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Gregg Juke
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PostPosted: Tue Oct 04, 2011 3:46 am    Post subject: Re: recording a theatrical production Reply with quote

What JH said; in fact, if there's a way to make your stage vox mono/center-panned, you may want to think of that aspect more from a film perspective.

In a similar-but-different vein that I think I forgot to mention, you may want to have some audience reaction mikes available to mix in somewhere. Another odd thing is watching a live show so close-miked that there is _no_ audience reference sound in the final production track-- it's a weird, disconnecting viewing experience. Even some of Tyler Perry's early "Madea" live-to-DVD productions had that odd sound/picture combination; it just made things kind of weird from a home-viewing perspective; you know there's an audience, but you can't hear them at all...

GJ
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goose42
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Joined: 28 May 2010
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Location: Murfreesboro, TN

PostPosted: Tue Oct 04, 2011 1:27 pm    Post subject: Re: recording a theatrical production Reply with quote

After watching a few minutes of several BTA performances, I'll definitely agree that they're a little weird. I've been informed by the DVD crew that they're relying on the dress rehearsal for a lot of their principal shots, because the producers want them in the back of the auditorium during the performances. That tells me that I should make sure I've got it right by then, too, and that weirdness may be unavoidable.

I also like the idea of a mono rough. Pretty much all of the BTA shows were entirely in mono, or else all dialogue was in mono and the stereo was filled with music and SFX (really hokey music in the case of Kevin Kline as Hamlet, too bad).

I like the idea of lavs, but I don't think there's any budget for them. I will ask. (If I understand right, the costumes are pretty elaborate, and may not allow for them anyway. We'll see!)

I'm going to have to wait until I see the set to figure out where I can put additional mics (the current production that's in the room is a minimalist run of The Crucible; that one would be so simple!). There's no snake, so anything else I get I have to run and tape cable for myself. I've probably got enough cable, but we'll see. I could bring in my own snake, which is 50', but I'm not sure if that's quite enough...

At this point, I don't think they're expecting much from me, but I'd like to exceed expectations and deliver a high quality product. It's a bit of a mess, but that's what I'm paid for! The audience experience in the room is going to be great - it's just going to be riding that balance that will be challenging.
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Snarl 12/8
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PostPosted: Tue Oct 04, 2011 2:07 pm    Post subject: Re: recording a theatrical production Reply with quote

What if you looked at the dress rehearsals as being the shoot, with the actual performances just to catch alternate takes that you didn't get at rehearsal. Us a boom operator with a shotgun or have an assistant or two back stage making sure the lav mics are on the right people for each scene. It'll severely fuck with their rehearsals, so they probably won't go for it, but then afterwards they'll wish they had so they'd have a decent capture of all that hard work.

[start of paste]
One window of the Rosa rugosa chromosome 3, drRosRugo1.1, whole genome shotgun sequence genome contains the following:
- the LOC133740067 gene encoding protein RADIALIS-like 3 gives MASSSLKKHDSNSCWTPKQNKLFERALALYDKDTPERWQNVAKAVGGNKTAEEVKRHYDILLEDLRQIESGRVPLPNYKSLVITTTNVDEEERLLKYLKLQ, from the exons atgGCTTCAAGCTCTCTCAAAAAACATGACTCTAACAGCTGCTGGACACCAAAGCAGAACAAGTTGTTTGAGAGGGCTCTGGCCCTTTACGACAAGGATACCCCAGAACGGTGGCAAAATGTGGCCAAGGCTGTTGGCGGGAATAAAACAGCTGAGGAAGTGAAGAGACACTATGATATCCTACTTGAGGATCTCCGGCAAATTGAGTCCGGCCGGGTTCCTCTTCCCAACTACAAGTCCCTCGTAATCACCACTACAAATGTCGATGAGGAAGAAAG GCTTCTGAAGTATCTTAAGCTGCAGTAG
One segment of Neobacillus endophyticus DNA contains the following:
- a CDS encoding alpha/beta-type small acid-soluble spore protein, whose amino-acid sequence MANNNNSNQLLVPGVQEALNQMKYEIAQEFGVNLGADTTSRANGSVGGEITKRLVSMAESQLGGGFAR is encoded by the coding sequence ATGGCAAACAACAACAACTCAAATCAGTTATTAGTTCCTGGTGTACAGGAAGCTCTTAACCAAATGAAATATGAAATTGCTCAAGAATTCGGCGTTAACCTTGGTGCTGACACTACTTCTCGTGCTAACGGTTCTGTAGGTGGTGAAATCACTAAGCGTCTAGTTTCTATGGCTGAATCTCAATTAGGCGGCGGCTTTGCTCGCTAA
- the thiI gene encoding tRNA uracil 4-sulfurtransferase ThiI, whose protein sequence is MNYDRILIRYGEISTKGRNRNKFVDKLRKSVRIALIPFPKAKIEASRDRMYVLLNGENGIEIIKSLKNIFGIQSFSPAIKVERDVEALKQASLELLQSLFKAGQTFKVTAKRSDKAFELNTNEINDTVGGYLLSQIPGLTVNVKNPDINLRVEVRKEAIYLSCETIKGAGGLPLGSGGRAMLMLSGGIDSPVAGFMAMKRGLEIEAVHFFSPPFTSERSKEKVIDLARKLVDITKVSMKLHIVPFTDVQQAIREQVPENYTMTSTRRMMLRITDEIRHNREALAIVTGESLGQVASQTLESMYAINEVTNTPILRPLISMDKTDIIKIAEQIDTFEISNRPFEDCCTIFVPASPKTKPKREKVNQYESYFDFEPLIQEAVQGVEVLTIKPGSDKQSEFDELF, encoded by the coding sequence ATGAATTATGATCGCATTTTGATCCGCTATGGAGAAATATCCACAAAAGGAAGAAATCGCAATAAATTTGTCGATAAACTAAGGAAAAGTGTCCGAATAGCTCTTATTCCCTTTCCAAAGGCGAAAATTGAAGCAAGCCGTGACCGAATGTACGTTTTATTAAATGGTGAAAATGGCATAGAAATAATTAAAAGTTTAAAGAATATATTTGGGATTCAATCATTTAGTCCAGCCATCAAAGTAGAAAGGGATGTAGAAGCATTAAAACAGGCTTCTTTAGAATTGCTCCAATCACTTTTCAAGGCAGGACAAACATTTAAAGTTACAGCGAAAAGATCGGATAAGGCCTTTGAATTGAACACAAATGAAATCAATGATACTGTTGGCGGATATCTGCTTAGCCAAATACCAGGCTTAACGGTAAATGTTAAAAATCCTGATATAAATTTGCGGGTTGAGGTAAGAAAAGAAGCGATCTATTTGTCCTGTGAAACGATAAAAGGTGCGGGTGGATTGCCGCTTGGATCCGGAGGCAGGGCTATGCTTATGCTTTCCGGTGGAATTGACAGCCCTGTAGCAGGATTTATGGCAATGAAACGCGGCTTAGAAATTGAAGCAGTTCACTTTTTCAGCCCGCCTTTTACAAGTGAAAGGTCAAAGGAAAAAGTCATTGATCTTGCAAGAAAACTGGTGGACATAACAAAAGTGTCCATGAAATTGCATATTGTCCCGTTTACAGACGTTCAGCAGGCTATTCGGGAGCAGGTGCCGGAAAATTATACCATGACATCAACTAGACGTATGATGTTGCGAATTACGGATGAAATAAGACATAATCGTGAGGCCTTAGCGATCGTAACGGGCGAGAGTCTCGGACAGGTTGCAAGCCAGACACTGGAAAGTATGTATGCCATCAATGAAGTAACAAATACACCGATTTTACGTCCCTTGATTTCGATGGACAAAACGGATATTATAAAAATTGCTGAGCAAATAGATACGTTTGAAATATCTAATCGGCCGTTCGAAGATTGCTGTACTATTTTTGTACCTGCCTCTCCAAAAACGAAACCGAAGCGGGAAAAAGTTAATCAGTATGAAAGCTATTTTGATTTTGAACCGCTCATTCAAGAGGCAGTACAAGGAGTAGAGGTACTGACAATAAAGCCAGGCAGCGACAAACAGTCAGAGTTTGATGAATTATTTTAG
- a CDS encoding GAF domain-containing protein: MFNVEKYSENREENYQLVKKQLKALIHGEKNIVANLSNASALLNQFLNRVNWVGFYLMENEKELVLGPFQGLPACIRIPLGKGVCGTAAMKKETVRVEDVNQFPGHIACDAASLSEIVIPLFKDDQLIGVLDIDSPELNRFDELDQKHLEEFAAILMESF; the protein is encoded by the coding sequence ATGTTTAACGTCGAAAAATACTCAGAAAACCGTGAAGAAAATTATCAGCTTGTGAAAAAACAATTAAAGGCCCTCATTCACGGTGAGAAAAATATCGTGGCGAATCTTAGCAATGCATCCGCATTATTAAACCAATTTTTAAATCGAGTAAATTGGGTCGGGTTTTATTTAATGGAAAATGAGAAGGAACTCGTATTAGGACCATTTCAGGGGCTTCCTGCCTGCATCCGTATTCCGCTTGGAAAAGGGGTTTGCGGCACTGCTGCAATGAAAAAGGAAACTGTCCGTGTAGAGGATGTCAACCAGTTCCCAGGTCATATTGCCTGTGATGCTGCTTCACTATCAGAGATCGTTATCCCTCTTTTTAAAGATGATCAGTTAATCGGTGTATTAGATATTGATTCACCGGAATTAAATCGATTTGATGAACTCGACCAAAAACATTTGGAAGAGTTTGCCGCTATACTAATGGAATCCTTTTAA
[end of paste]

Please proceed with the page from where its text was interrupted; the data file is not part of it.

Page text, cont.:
Story board the entire play so you know where the boom ought to be, and how the shot is going to be framed etc., for the best results. If you want it to seem like a movie, shoot it like a movie, but without the 5 hours of prep between each shot.
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jhharvest
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PostPosted: Tue Oct 04, 2011 3:45 pm    Post subject: Re: recording a theatrical production Reply with quote

I haven't used a boom with a theatre production. I'd imagine you'd need two, because there tends to be a fair bit of movement. But there would probably be issues with shadows since stage lighting is often overhead.

Usually elaborate costumes are good for lavs - you get better placement without it showing up. Headdresses especially are good for that. But if you can't budget them, you could supplement your on stage PZMs with hypercardioids at the edge of the stage. Record everything individually and you should have something useable. Maybe I'm wrong but I think you'll have a whole lot of space (and audience) in those PZMs.

Then if you have the SFX and music separate and a nice stereo pair or some figure of eights for the audience (I stick them in the middle of the audience, so the FOH speakers are in the rejection plane - shotguns near the speakers pointing toward the audience work too if you aren't afraid of EQ), you should be good to go.

Good luck!
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goose42
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Joined: 28 May 2010
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PostPosted: Tue Oct 04, 2011 10:55 pm    Post subject: Re: recording a theatrical production Reply with quote

So a few more details:
We can rent a couple lavs, but their budget is probably only going to support it for principal cast. That may be totally worth it if support cast isn't speaking much, but I won't really find out until Monday. That's cool, and makes a ton of sense, that they work better on an elaborate costume.

It will be a very very active production. I saw some of the set pieces being built (actually helped screw a few of them together)... they're going to do their best to fill that stage (in part with the hood/grille from a decommissioned dump truck).

They borrowed their PZMs from another small company, and I'm trying to get some of the material recorded with them so I can compare it to this production.

I'm definitely going to have my shit dialed by dress rehearsal, because the footage from that may be it for the DVD. There is a lot of overhead lighting, so booms will probably be out (I would think assistants, too, but it can't hurt to ask). I think I can get away with hypercards on the stage: trusty M160s to the rescue again! JH, how would you aim them?